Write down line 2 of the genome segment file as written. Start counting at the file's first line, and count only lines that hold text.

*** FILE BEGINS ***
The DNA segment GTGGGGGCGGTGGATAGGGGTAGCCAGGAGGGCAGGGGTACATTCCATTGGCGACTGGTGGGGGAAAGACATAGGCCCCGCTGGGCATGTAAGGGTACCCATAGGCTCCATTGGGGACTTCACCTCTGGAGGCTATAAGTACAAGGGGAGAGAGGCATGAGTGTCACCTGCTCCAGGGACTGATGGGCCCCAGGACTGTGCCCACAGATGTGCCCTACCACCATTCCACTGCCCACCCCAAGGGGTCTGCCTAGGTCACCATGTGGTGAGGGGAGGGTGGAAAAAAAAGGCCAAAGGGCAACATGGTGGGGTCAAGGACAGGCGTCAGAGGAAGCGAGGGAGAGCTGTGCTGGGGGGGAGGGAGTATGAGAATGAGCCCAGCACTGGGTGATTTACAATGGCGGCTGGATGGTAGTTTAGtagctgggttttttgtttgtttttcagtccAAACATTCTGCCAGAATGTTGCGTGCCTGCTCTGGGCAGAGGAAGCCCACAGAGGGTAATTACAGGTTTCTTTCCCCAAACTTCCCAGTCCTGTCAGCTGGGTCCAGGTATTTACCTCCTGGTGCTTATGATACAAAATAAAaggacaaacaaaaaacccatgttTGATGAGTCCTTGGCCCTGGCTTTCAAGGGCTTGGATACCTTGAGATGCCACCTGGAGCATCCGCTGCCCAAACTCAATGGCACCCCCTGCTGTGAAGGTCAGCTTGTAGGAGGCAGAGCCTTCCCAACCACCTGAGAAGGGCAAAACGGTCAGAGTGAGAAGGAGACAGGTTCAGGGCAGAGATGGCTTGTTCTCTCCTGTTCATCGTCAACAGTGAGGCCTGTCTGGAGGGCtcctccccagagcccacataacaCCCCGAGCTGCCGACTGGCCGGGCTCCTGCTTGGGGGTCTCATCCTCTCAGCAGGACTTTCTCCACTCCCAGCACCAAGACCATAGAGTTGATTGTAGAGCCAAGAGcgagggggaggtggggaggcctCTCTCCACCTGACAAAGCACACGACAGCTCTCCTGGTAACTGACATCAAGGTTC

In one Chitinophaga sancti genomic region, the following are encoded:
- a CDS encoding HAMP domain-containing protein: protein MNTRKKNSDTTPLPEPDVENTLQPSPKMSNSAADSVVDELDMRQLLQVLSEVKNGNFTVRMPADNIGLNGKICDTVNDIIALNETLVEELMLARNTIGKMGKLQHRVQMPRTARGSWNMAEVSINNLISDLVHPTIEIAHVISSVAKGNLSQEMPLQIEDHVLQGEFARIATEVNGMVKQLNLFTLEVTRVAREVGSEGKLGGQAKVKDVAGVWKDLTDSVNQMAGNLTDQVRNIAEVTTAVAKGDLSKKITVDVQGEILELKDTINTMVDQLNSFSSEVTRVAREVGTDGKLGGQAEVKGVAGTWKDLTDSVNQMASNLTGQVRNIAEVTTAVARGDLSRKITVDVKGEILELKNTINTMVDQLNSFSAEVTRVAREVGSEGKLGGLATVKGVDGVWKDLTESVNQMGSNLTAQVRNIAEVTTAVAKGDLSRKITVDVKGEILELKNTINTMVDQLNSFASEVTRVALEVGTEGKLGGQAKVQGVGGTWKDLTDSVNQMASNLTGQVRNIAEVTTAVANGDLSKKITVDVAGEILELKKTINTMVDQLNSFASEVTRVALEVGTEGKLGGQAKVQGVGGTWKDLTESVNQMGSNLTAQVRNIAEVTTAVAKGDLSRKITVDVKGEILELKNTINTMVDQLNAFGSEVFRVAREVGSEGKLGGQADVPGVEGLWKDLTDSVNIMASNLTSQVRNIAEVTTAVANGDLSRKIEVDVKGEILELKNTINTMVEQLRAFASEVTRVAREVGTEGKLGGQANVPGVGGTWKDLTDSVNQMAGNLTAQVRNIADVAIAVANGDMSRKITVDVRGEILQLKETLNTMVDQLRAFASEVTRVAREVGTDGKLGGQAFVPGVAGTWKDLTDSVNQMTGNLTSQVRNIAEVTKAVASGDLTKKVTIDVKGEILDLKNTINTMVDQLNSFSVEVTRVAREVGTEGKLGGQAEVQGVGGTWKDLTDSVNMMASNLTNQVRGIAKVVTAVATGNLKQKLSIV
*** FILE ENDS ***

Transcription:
In one Chitinophaga sancti genomic region, the following are encoded: